By Krista Savage, For The Miami Student
Miami University students have the opportunity to branch out from the norm this spring break. Campus-wide organizations are offering unique experiences for students. From snorkeling with sea turtles in Maui to backpacking across the Appalachian Trail, Miami students are getting out and getting active.
Opportunities include both credit and non-credit opportunities over the break. Erin Brandyberry, who works in Miami's Study abroad office, handles independent travel and off-campus internships.
"There are later deadlines for students doing independent studies. They handle most of the planning on their own and turn to the university for approval and credit," Brandyberry said. "We usually have around 90 students who use programs through this office over spring break."
The Outdoor Pursuit Center (OPC) provides Miami students with unique travel experiences over spring break. This year, they are offering three trips: Explore Maui, Backpack the Appalachian Trail and Climb Utah.
Jen Siliko, interim director at the OPC, is supervising Explore Maui, a brand new trip this year. It is a non-credit, beginner level trip open to all majors. It is open for registration until Feb. 21, with several spots still available.
Through Explore Maui, students will have the opportunity to go backpacking, stand up paddle boarding, surfing and sea kayaking and snorkeling near Makena. Students will be visiting Haleakala National Park along with a traditional Hawaiian luau.
"We are going to visit an old whaling town called Lahaina, geared around the industry of tourism where we will go on a sea kayaking trip," Siliko said. "We will snorkel with sea turtles, tropical fish and hopefully even see some whales close up."
Another trip, Backpack the Appalachian Trail, is supervised by Hilliary Stradtman, a former Miami student and the current teacher of beginner backpacking. This trip consists of backpacking the last 50 miles of the Appalachian Trail in Georgia as well as camping and hiking. The trip lasts six days, and is open to all majors.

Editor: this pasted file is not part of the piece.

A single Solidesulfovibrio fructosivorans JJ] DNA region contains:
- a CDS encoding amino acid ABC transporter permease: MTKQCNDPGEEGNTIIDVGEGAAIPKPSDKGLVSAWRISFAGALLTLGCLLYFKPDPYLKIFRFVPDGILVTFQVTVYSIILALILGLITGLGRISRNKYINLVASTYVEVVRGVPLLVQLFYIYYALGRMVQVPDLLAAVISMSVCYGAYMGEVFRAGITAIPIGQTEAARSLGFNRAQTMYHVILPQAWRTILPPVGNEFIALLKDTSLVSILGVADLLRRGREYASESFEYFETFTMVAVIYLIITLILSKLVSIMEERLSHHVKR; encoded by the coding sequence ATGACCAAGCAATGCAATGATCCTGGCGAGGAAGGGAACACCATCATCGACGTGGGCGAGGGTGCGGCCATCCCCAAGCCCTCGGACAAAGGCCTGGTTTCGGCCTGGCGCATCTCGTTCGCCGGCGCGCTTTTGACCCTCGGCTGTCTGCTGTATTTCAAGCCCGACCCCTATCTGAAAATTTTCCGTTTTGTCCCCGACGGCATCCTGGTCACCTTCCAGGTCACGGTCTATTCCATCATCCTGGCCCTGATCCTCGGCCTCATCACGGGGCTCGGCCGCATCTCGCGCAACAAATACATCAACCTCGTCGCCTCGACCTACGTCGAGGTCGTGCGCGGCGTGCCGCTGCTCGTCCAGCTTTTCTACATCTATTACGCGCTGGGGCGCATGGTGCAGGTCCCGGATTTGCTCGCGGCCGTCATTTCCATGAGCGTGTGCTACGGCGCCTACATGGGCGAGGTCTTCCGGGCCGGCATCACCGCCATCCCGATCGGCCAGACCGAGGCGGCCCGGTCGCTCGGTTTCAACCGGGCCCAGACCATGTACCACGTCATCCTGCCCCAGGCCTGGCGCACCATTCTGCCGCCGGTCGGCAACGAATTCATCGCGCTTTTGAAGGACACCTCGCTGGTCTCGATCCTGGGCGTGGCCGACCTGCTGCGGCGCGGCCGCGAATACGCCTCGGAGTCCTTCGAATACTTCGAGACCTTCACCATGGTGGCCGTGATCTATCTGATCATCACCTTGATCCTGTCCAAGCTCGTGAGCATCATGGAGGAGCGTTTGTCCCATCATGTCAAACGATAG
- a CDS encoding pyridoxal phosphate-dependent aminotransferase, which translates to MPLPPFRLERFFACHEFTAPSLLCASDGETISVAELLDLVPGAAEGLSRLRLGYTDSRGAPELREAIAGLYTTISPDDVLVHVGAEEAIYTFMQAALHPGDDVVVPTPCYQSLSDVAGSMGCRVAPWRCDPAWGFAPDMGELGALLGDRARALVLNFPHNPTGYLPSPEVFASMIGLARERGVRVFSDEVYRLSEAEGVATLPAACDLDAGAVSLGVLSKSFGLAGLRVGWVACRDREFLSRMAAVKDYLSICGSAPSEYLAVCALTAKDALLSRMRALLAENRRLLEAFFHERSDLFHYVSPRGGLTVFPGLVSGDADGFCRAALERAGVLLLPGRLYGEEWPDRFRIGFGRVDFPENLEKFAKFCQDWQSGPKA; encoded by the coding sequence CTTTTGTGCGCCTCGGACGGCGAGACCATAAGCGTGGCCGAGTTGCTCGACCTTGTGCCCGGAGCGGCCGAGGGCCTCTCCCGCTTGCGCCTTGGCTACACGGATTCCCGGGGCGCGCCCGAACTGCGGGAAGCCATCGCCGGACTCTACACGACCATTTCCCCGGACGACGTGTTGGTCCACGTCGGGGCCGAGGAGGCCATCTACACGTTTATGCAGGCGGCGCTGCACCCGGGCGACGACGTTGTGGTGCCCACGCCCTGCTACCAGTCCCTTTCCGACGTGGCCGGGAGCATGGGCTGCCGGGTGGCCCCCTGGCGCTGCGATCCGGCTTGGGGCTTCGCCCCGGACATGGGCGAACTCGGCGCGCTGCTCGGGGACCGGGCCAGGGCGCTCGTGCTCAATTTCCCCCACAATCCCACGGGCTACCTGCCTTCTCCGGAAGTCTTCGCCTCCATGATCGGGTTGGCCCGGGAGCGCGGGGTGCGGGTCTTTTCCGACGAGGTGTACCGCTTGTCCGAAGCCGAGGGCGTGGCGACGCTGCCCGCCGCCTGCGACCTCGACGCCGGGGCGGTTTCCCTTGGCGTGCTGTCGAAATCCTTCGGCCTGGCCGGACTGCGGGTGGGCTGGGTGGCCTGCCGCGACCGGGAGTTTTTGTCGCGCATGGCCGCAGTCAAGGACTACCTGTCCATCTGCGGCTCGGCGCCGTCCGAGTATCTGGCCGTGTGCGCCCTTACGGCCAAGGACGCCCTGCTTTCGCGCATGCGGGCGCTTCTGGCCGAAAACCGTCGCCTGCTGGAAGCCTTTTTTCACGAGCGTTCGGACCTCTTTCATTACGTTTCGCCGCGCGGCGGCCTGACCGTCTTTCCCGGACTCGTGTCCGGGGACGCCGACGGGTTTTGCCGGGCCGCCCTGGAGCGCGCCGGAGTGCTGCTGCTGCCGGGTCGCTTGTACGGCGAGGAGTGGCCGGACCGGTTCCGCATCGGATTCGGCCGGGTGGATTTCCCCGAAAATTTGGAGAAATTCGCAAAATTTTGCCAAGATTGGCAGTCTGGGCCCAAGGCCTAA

The trip is currently at a maximum capacity of 10 students, but there is a wait list. If enough students apply to the wait list, they will run two groups, starting at opposite ends of the trail.
"Backpacking is very self-sufficient. You're carrying absolutely everything you need for that entire week on your back with you," Stradtman said. "It really helps you put into perspective what you really need. It's a life changing experience that I highly recommend to every student."
The last trip the OPC if offfering is Climb Utah. Students will fly to Denver on Saturday, March 21, where they will meet with supervisor Russell Hobart to continue the trip.
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Students will explore granite and sandstone crags throughout Utah and Colorado's Western Slope. This trip is exclusively climbing, which includes bouldering, sport climbing and traditional climbing.
"To me, Ohio in March is dark and kind of gloomy, but in Colorado it is sunny and the rock looks like it's on fire," Hobart said. "It is invigorating."
Hobart has taken students on trips in the past. Last year he took a group on a similar trip in the same area, with less climbing.
"We had a fantastic time last year, and this year should be just as great of an experience," Hobart said.